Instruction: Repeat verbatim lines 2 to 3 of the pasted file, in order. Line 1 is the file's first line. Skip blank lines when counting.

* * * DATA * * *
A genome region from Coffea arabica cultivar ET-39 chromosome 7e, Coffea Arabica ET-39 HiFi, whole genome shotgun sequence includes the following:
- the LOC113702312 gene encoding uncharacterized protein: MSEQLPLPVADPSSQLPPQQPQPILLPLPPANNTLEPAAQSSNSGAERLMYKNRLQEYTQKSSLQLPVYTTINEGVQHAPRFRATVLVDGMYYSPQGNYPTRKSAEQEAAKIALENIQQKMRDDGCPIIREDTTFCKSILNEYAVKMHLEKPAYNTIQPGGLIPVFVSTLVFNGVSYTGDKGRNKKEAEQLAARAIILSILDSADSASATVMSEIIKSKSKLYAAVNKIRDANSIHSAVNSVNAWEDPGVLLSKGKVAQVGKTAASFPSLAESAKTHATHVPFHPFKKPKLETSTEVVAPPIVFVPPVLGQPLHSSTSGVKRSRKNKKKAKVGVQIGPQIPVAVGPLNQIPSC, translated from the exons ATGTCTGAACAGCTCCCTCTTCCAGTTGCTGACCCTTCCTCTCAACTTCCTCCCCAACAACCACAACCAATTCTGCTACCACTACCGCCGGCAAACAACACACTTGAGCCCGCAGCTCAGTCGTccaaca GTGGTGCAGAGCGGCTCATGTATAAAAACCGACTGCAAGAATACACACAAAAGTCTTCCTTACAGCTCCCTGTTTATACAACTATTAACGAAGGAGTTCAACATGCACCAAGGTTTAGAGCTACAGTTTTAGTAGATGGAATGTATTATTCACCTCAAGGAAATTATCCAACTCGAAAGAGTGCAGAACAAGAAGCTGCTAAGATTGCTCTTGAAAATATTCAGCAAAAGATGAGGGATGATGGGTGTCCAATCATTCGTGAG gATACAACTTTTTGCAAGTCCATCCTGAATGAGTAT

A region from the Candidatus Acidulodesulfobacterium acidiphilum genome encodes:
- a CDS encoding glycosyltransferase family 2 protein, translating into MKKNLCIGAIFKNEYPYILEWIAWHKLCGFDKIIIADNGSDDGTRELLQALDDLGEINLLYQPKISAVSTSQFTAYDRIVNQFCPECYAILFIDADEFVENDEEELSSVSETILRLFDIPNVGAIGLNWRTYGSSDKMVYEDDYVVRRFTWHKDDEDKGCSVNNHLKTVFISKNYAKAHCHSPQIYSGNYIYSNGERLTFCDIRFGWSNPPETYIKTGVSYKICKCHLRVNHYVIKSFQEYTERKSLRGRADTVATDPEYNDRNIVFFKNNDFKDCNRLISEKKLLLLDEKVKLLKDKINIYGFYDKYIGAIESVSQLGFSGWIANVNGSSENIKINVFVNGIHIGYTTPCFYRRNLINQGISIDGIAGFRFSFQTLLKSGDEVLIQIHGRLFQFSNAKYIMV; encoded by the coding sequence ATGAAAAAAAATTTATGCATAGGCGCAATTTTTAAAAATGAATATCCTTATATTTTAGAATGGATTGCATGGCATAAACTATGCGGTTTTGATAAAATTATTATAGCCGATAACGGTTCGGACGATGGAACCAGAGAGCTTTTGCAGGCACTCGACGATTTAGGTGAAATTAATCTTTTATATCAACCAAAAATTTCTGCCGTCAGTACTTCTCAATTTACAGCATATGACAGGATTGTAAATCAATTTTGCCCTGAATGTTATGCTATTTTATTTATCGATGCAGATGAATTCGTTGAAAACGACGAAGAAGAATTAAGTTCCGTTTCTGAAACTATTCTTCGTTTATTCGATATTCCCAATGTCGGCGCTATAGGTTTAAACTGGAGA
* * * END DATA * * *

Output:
- the LOC113702312 gene encoding uncharacterized protein: MSEQLPLPVADPSSQLPPQQPQPILLPLPPANNTLEPAAQSSNSGAERLMYKNRLQEYTQKSSLQLPVYTTINEGVQHAPRFRATVLVDGMYYSPQGNYPTRKSAEQEAAKIALENIQQKMRDDGCPIIREDTTFCKSILNEYAVKMHLEKPAYNTIQPGGLIPVFVSTLVFNGVSYTGDKGRNKKEAEQLAARAIILSILDSADSASATVMSEIIKSKSKLYAAVNKIRDANSIHSAVNSVNAWEDPGVLLSKGKVAQVGKTAASFPSLAESAKTHATHVPFHPFKKPKLETSTEVVAPPIVFVPPVLGQPLHSSTSGVKRSRKNKKKAKVGVQIGPQIPVAVGPLNQIPSC, translated from the exons ATGTCTGAACAGCTCCCTCTTCCAGTTGCTGACCCTTCCTCTCAACTTCCTCCCCAACAACCACAACCAATTCTGCTACCACTACCGCCGGCAAACAACACACTTGAGCCCGCAGCTCAGTCGTccaaca GTGGTGCAGAGCGGCTCATGTATAAAAACCGACTGCAAGAATACACACAAAAGTCTTCCTTACAGCTCCCTGTTTATACAACTATTAACGAAGGAGTTCAACATGCACCAAGGTTTAGAGCTACAGTTTTAGTAGATGGAATGTATTATTCACCTCAAGGAAATTATCCAACTCGAAAGAGTGCAGAACAAGAAGCTGCTAAGATTGCTCTTGAAAATATTCAGCAAAAGATGAGGGATGATGGGTGTCCAATCATTCGTGAG gATACAACTTTTTGCAAGTCCATCCTGAATGAGTAT

A region from the Candidatus Acidulodesulfobacterium acidiphilum genome encodes: